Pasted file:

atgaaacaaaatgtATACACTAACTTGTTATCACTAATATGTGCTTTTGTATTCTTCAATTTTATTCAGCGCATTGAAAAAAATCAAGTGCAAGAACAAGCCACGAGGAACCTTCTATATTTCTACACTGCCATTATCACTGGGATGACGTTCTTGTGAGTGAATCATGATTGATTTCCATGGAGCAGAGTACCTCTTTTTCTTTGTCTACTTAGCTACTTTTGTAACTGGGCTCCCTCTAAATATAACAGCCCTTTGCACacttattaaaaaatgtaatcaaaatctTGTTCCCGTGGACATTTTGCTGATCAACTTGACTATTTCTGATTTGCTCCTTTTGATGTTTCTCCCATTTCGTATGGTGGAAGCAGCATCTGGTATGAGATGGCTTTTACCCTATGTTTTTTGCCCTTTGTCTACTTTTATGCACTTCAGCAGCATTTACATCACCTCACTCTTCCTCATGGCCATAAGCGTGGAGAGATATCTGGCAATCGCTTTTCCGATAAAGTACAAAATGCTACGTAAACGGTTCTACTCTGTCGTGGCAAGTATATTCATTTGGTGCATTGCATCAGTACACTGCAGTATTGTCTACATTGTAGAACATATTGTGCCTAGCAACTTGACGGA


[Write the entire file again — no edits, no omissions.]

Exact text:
atgaaacaaaatgtATACACTAACTTGTTATCACTAATATGTGCTTTTGTATTCTTCAATTTTATTCAGCGCATTGAAAAAAATCAAGTGCAAGAACAAGCCACGAGGAACCTTCTATATTTCTACACTGCCATTATCACTGGGATGACGTTCTTGTGAGTGAATCATGATTGATTTCCATGGAGCAGAGTACCTCTTTTTCTTTGTCTACTTAGCTACTTTTGTAACTGGGCTCCCTCTAAATATAACAGCCCTTTGCACacttattaaaaaatgtaatcaaaatctTGTTCCCGTGGACATTTTGCTGATCAACTTGACTATTTCTGATTTGCTCCTTTTGATGTTTCTCCCATTTCGTATGGTGGAAGCAGCATCTGGTATGAGATGGCTTTTACCCTATGTTTTTTGCCCTTTGTCTACTTTTATGCACTTCAGCAGCATTTACATCACCTCACTCTTCCTCATGGCCATAAGCGTGGAGAGATATCTGGCAATCGCTTTTCCGATAAAGTACAAAATGCTACGTAAACGGTTCTACTCTGTCGTGGCAAGTATATTCATTTGGTGCATTGCATCAGTACACTGCAGTATTGTCTACATTGTAGAACATATTGTGCCTAGCAACTTGACGGA